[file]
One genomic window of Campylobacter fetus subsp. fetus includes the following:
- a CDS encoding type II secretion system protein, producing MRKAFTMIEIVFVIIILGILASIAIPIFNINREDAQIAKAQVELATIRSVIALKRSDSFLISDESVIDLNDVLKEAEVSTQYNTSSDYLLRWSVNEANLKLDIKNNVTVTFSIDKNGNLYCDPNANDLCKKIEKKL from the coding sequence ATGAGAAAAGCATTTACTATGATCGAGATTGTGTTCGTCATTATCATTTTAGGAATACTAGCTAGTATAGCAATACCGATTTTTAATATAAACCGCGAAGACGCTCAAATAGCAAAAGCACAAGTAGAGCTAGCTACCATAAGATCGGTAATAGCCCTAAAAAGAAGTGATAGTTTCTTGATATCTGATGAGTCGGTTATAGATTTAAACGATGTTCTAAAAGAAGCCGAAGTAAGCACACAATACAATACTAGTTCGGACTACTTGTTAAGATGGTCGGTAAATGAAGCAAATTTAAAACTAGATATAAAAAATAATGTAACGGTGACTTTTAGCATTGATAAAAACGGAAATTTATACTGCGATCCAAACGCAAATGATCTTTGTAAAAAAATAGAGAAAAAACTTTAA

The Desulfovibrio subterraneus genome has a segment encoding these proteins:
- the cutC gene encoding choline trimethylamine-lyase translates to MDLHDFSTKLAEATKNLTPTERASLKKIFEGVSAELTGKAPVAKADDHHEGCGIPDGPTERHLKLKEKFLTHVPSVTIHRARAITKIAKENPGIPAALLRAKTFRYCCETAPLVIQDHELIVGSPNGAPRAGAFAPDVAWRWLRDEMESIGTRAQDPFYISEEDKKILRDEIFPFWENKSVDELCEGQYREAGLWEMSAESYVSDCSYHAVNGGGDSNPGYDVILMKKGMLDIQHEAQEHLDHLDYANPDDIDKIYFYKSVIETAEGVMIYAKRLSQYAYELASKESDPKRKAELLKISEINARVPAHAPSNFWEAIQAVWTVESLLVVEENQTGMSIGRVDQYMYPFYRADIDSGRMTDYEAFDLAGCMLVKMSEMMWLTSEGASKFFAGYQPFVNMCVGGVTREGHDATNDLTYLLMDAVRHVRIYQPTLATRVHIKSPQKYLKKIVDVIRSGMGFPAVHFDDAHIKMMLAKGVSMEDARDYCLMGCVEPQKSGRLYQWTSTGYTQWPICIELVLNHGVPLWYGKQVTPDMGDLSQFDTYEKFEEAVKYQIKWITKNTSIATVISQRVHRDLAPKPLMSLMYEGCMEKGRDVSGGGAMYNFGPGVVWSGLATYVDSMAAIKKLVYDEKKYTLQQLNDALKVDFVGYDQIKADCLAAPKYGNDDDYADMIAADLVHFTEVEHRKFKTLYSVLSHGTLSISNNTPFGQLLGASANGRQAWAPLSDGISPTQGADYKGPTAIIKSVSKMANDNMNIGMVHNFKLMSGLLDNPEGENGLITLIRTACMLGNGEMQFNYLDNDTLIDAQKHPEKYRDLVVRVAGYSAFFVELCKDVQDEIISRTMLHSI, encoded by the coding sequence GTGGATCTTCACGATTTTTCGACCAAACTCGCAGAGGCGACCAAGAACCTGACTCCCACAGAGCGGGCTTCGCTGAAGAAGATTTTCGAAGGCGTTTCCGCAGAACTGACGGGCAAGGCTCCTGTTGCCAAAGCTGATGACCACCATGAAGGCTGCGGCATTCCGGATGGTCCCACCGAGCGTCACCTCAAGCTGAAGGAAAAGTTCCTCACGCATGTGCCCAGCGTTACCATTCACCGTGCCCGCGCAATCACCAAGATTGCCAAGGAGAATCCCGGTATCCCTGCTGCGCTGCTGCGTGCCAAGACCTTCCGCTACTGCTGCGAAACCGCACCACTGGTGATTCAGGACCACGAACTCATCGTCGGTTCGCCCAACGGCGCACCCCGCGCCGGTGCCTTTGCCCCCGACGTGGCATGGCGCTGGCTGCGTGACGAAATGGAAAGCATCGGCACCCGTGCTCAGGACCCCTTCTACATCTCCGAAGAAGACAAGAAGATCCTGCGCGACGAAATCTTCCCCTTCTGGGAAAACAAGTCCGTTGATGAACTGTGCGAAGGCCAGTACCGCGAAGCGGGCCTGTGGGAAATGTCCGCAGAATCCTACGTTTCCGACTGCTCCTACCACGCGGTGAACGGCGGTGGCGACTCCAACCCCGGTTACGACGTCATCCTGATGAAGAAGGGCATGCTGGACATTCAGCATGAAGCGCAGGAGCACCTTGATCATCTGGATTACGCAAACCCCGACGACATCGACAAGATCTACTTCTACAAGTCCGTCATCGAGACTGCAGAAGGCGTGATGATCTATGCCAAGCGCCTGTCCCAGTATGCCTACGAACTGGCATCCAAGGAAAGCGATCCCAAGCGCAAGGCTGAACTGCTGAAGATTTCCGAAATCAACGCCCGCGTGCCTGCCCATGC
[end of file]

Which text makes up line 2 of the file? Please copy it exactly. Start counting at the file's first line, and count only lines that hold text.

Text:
- a CDS encoding type II secretion system protein, producing MRKAFTMIEIVFVIIILGILASIAIPIFNINREDAQIAKAQVELATIRSVIALKRSDSFLISDESVIDLNDVLKEAEVSTQYNTSSDYLLRWSVNEANLKLDIKNNVTVTFSIDKNGNLYCDPNANDLCKKIEKKL from the coding sequence ATGAGAAAAGCATTTACTATGATCGAGATTGTGTTCGTCATTATCATTTTAGGAATACTAGCTAGTATAGCAATACCGATTTTTAATATAAACCGCGAAGACGCTCAAATAGCAAAAGCACAAGTAGAGCTAGCTACCATAAGATCGGTAATAGCCCTAAAAAGAAGTGATAGTTTCTTGATATCTGATGAGTCGGTTATAGATTTAAACGATGTTCTAAAAGAAGCCGAAGTAAGCACACAATACAATACTAGTTCGGACTACTTGTTAAGATGGTCGGTAAATGAAGCAAATTTAAAACTAGATATAAAAAATAATGTAACGGTGACTTTTAGCATTGATAAAAACGGAAATTTATACTGCGATCCAAACGCAAATGATCTTTGTAAAAAAATAGAGAAAAAACTTTAA